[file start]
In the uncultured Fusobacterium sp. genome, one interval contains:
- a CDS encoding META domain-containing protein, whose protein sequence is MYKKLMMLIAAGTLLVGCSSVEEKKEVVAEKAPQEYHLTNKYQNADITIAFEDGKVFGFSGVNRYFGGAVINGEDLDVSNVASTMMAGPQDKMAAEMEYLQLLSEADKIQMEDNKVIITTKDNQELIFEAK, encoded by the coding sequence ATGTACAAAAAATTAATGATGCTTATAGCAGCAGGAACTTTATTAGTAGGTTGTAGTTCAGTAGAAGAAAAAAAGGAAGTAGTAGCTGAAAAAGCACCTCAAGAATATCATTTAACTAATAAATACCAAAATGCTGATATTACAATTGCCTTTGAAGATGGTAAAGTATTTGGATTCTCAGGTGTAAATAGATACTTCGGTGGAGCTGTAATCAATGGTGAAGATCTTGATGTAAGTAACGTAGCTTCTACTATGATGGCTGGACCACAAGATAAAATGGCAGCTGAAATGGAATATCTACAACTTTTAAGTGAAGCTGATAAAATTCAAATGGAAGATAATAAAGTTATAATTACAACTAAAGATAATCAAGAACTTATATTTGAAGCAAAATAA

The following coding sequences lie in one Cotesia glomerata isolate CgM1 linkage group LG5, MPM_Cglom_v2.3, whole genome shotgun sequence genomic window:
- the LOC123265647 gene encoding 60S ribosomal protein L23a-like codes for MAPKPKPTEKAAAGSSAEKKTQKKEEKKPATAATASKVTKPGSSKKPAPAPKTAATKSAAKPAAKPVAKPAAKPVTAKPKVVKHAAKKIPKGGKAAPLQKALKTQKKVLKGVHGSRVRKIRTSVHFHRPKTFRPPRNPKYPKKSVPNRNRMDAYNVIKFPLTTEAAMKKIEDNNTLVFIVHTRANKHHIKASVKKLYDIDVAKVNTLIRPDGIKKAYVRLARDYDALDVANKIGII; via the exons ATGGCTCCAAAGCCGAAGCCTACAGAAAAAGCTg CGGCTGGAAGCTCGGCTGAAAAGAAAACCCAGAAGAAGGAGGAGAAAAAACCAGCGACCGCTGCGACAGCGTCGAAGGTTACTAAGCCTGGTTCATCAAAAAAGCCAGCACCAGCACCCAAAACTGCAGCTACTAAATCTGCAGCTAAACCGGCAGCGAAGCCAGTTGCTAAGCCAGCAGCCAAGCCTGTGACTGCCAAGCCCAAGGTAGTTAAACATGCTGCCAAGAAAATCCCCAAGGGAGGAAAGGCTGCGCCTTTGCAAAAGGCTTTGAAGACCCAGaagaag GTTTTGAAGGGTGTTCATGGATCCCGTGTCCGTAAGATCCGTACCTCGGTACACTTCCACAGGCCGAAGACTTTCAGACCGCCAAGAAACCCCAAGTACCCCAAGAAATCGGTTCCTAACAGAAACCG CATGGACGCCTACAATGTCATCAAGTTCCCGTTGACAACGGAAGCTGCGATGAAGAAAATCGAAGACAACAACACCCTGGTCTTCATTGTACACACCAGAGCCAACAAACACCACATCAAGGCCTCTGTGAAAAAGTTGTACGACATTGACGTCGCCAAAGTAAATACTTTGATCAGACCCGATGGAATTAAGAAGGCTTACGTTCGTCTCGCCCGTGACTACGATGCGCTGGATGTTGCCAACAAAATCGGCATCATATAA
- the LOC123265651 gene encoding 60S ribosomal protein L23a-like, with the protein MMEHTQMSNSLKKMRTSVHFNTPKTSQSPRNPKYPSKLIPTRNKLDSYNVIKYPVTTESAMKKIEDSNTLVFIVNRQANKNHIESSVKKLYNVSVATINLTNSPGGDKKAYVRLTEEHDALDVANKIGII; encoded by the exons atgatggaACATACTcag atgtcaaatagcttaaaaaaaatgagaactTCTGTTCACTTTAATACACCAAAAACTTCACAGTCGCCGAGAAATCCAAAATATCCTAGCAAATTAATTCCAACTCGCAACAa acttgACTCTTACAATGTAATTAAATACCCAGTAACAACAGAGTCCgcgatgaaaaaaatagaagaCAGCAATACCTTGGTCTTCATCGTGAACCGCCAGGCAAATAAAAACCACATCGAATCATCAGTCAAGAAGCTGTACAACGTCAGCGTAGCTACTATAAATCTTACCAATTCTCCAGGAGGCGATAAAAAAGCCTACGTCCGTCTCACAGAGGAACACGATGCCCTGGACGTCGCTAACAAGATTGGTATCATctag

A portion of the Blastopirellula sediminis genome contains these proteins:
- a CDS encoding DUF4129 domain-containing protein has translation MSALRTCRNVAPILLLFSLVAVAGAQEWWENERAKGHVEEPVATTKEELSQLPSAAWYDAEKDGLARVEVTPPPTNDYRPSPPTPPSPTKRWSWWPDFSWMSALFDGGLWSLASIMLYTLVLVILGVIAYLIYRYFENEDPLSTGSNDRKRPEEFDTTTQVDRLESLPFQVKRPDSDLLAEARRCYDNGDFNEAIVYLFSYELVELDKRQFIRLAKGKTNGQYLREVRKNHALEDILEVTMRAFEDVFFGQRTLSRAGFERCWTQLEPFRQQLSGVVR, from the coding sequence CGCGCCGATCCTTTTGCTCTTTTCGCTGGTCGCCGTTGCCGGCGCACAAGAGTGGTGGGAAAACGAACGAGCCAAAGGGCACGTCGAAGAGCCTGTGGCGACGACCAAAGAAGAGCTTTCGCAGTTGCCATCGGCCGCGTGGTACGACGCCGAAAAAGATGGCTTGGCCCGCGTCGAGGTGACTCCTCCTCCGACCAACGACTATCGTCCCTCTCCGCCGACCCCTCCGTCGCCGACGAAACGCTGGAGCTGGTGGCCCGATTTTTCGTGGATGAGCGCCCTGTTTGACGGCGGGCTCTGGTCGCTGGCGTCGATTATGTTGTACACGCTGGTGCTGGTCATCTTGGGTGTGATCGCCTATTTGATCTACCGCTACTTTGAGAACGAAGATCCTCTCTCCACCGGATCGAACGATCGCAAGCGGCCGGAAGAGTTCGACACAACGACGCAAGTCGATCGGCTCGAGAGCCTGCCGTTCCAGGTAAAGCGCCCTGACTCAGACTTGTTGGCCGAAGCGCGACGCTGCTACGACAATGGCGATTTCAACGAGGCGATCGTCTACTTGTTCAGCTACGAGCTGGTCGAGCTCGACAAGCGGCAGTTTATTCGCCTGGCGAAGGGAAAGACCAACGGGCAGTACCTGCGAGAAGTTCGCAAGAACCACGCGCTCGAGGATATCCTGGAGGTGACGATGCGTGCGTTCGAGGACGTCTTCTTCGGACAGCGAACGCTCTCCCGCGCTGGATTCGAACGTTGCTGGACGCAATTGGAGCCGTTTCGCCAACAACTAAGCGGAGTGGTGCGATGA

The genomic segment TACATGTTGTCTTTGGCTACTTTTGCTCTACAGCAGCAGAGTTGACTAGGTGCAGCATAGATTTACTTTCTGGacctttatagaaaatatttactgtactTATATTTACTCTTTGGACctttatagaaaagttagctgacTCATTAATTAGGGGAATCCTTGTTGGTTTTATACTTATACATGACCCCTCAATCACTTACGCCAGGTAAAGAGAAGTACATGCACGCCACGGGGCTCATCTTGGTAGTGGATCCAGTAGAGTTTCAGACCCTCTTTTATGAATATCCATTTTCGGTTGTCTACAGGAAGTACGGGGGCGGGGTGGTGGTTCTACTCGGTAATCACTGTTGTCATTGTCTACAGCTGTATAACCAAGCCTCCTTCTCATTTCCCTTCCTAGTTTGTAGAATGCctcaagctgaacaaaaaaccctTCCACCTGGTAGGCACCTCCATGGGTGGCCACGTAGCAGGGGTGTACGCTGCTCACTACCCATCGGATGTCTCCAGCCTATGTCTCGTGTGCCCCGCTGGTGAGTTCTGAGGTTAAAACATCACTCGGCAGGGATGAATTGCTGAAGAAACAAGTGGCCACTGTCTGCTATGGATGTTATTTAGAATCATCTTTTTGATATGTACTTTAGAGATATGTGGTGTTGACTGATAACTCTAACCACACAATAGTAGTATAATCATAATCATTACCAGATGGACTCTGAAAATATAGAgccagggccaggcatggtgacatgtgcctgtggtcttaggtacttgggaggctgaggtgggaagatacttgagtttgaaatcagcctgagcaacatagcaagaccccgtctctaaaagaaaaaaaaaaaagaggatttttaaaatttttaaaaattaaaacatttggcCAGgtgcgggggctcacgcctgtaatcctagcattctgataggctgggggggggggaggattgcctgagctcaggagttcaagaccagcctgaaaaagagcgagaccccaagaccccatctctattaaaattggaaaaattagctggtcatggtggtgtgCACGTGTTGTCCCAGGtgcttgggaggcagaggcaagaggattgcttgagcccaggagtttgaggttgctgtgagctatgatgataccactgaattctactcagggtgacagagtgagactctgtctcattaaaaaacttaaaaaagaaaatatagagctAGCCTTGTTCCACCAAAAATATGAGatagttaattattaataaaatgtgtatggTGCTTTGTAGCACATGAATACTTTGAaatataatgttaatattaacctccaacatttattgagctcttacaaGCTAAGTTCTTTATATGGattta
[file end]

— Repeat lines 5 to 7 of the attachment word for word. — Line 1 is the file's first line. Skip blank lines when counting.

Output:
- the LOC123265651 gene encoding 60S ribosomal protein L23a-like, with the protein MMEHTQMSNSLKKMRTSVHFNTPKTSQSPRNPKYPSKLIPTRNKLDSYNVIKYPVTTESAMKKIEDSNTLVFIVNRQANKNHIESSVKKLYNVSVATINLTNSPGGDKKAYVRLTEEHDALDVANKIGII; encoded by the exons atgatggaACATACTcag atgtcaaatagcttaaaaaaaatgagaactTCTGTTCACTTTAATACACCAAAAACTTCACAGTCGCCGAGAAATCCAAAATATCCTAGCAAATTAATTCCAACTCGCAACAa acttgACTCTTACAATGTAATTAAATACCCAGTAACAACAGAGTCCgcgatgaaaaaaatagaagaCAGCAATACCTTGGTCTTCATCGTGAACCGCCAGGCAAATAAAAACCACATCGAATCATCAGTCAAGAAGCTGTACAACGTCAGCGTAGCTACTATAAATCTTACCAATTCTCCAGGAGGCGATAAAAAAGCCTACGTCCGTCTCACAGAGGAACACGATGCCCTGGACGTCGCTAACAAGATTGGTATCATctag

A portion of the Blastopirellula sediminis genome contains these proteins:
- a CDS encoding DUF4129 domain-containing protein has translation MSALRTCRNVAPILLLFSLVAVAGAQEWWENERAKGHVEEPVATTKEELSQLPSAAWYDAEKDGLARVEVTPPPTNDYRPSPPTPPSPTKRWSWWPDFSWMSALFDGGLWSLASIMLYTLVLVILGVIAYLIYRYFENEDPLSTGSNDRKRPEEFDTTTQVDRLESLPFQVKRPDSDLLAEARRCYDNGDFNEAIVYLFSYELVELDKRQFIRLAKGKTNGQYLREVRKNHALEDILEVTMRAFEDVFFGQRTLSRAGFERCWTQLEPFRQQLSGVVR, from the coding sequence CGCGCCGATCCTTTTGCTCTTTTCGCTGGTCGCCGTTGCCGGCGCACAAGAGTGGTGGGAAAACGAACGAGCCAAAGGGCACGTCGAAGAGCCTGTGGCGACGACCAAAGAAGAGCTTTCGCAGTTGCCATCGGCCGCGTGGTACGACGCCGAAAAAGATGGCTTGGCCCGCGTCGAGGTGACTCCTCCTCCGACCAACGACTATCGTCCCTCTCCGCCGACCCCTCCGTCGCCGACGAAACGCTGGAGCTGGTGGCCCGATTTTTCGTGGATGAGCGCCCTGTTTGACGGCGGGCTCTGGTCGCTGGCGTCGATTATGTTGTACACGCTGGTGCTGGTCATCTTGGGTGTGATCGCCTATTTGATCTACCGCTACTTTGAGAACGAAGATCCTCTCTCCACCGGATCGAACGATCGCAAGCGGCCGGAAGAGTTCGACACAACGACGCAAGTCGATCGGCTCGAGAGCCTGCCGTTCCAGGTAAAGCGCCCTGACTCAGACTTGTTGGCCGAAGCGCGACGCTGCTACGACAATGGCGATTTCAACGAGGCGATCGTCTACTTGTTCAGCTACGAGCTGGTCGAGCTCGACAAGCGGCAGTTTATTCGCCTGGCGAAGGGAAAGACCAACGGGCAGTACCTGCGAGAAGTTCGCAAGAACCACGCGCTCGAGGATATCCTGGAGGTGACGATGCGTGCGTTCGAGGACGTCTTCTTCGGACAGCGAACGCTCTCCCGCGCTGGATTCGAACGTTGCTGGACGCAATTGGAGCCGTTTCGCCAACAACTAAGCGGAGTGGTGCGATGA